Using with Node.js

Node.js is an event driven non-blocking framework that makes it simple to write HTTP and TCP applications. If you’re new to Node.js start with Getting started with NodeJS.

net = require('net');
var ruppells_sockets_local_port = process.env.RUPPELLS_SOCKETS_LOCAL_PORT;

A Node.js example TCP/HTTP chat app can be downloaded from

Using with other languages and frameworks

Virtually every server side language and framework has socket handler. If your favourite is missing please use the feedback link below to tell us!

  • Python
  • Ruby
    • eventmachine
    • Sockets are generally considered low level, most use them indirectly through a framework
  • Java
    • Sockets programming in Java: A tutorial is a good starting point for getting started with sockets in Java
    • NIO is a non-blocking API that can be used to build high concurrency socket servers in Java and other JVM languages

App Status Codes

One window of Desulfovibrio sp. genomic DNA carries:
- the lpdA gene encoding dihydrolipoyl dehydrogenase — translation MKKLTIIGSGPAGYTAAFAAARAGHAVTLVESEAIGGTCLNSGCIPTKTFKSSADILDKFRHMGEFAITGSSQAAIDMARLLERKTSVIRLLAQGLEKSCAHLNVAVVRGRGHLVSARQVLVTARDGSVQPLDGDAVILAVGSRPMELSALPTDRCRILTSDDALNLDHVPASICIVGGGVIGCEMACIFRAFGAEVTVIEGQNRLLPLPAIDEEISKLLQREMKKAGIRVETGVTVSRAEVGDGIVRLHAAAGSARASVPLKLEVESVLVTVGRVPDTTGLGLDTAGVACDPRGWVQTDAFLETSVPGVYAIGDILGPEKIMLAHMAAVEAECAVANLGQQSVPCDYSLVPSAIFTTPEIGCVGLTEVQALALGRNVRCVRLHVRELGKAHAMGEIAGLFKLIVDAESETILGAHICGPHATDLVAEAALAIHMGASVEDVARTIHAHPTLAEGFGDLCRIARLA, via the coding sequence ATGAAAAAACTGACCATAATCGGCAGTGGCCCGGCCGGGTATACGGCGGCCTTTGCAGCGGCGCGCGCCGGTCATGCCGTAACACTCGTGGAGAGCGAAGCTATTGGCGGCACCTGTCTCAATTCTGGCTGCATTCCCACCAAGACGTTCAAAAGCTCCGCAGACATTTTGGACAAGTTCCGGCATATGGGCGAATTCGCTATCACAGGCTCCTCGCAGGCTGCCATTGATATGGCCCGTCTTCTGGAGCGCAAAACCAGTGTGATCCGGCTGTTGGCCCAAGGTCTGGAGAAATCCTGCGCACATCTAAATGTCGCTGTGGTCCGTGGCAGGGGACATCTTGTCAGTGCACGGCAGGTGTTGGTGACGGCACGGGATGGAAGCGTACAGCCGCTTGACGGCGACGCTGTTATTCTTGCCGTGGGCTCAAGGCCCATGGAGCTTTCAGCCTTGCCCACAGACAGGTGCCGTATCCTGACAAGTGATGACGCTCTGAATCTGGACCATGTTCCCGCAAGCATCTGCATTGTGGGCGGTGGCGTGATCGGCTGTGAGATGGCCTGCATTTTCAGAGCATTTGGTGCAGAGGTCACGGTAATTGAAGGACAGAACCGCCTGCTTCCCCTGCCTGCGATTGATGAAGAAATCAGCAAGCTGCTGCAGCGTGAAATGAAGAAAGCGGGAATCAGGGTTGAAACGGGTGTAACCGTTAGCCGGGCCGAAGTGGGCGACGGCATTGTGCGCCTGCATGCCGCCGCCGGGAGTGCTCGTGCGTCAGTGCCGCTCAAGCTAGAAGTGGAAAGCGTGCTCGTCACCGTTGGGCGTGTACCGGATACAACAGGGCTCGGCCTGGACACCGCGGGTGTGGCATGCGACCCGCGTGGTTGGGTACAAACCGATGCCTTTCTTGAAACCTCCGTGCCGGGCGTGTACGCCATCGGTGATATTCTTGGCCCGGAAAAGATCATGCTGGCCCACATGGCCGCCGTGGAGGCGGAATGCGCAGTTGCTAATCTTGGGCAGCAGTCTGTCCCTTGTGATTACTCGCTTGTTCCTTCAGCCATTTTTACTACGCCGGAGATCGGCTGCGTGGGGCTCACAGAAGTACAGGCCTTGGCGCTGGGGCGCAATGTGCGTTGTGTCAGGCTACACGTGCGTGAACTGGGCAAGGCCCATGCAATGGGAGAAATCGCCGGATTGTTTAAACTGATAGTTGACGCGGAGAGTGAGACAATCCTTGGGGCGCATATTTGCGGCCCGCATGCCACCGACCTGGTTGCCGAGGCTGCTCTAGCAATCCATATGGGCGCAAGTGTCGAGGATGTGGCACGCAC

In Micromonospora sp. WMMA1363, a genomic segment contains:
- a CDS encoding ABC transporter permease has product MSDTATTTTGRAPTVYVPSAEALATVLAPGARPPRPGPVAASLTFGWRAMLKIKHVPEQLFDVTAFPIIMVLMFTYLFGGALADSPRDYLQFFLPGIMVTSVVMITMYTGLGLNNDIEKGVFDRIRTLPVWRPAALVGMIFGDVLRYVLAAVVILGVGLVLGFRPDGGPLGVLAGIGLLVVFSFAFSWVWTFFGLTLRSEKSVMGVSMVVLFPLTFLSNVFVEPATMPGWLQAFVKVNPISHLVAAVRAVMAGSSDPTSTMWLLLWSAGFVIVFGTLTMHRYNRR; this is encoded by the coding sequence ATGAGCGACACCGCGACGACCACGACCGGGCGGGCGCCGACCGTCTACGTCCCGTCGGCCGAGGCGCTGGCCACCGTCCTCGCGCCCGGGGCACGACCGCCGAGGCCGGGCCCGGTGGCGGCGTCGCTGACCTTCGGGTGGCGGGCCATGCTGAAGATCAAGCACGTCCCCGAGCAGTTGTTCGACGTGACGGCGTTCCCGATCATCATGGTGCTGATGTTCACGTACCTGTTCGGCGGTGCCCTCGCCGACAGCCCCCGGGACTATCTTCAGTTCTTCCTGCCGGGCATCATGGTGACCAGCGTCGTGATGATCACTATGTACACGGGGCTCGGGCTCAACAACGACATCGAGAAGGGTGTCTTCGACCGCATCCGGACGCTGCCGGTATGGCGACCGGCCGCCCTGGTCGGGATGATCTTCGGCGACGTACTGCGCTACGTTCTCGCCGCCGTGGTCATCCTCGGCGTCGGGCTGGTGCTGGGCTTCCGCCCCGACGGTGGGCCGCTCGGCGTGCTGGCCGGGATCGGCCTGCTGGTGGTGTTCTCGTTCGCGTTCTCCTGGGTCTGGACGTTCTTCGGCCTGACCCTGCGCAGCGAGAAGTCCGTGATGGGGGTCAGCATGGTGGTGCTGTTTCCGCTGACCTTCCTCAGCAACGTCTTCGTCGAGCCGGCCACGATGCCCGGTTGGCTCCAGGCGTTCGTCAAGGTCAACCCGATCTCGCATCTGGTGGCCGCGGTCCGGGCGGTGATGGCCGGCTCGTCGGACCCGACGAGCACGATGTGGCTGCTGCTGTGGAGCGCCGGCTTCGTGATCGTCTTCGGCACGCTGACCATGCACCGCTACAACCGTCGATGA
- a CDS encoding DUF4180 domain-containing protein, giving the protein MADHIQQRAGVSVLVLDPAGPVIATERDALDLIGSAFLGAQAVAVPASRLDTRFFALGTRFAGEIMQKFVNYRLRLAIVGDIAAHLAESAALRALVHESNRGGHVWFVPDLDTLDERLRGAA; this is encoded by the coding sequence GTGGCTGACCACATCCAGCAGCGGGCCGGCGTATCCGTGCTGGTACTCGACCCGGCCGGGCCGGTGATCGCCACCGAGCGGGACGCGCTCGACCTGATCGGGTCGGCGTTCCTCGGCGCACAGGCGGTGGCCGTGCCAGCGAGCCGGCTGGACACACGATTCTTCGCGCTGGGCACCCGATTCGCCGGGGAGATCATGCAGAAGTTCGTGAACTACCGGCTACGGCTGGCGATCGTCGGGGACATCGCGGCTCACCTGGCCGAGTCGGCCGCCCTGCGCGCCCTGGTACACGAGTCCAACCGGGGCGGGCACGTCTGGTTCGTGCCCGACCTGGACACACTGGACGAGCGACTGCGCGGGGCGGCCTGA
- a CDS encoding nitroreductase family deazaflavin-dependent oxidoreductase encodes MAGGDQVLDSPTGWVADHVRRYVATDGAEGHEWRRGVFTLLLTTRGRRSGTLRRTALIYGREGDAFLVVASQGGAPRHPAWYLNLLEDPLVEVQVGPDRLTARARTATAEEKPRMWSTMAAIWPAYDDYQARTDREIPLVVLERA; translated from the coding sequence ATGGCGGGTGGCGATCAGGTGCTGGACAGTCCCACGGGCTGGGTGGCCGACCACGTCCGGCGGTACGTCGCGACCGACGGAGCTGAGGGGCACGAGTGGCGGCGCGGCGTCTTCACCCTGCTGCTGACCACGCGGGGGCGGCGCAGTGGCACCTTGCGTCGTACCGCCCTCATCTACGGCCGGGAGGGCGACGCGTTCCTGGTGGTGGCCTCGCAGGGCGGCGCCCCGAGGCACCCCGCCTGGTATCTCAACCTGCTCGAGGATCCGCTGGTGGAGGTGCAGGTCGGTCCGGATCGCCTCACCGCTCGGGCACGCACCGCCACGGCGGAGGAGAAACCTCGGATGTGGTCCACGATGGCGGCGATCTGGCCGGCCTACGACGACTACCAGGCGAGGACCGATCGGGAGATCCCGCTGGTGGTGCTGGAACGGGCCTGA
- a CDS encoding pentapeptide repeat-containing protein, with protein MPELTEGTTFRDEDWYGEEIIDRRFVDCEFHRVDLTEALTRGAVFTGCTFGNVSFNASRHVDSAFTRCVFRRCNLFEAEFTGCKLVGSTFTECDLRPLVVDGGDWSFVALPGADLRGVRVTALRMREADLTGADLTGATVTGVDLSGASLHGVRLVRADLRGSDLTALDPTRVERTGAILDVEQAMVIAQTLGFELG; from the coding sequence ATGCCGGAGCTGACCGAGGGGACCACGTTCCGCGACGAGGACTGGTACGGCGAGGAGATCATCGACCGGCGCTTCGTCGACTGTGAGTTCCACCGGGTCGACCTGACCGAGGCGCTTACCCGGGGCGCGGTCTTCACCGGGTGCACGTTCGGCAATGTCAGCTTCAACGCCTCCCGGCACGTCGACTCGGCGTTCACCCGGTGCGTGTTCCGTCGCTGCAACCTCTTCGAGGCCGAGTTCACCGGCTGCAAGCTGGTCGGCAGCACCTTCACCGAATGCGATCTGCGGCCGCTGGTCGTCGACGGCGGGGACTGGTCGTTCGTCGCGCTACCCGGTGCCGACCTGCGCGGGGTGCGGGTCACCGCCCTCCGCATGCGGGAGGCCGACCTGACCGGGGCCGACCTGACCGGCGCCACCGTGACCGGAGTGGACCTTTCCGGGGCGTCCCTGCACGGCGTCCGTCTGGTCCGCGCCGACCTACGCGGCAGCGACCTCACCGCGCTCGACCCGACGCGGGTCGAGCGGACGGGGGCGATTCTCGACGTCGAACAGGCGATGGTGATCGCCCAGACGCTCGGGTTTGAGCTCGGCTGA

Ruppell’s Sockets status and errors are logged to your Heroku logs. Below is a description of logs you may see.

Status codes

201 - app connected

A dyno has authenticated and connected to Ruppell’s Sockets

202 - port tunnel connected

A dyno has connected to a tunnelled external port

203 - port tunnel disconnected

A dyno has disconnected from a tunnelled external port

204 - app disconnected

A dyno has disconnected from Ruppell’s Sockets

Error codes

401 - bad port

The frontend port requested is not allocated to this app


Why won’t my TCP clients connect after a period of time?

Is your TCP socket code sharing your web dyno?

If you are using a free dyno and it goes to sleep, Ruppell’s Sockets disconnects all currently connected clients until an http request wakes your web dyno again.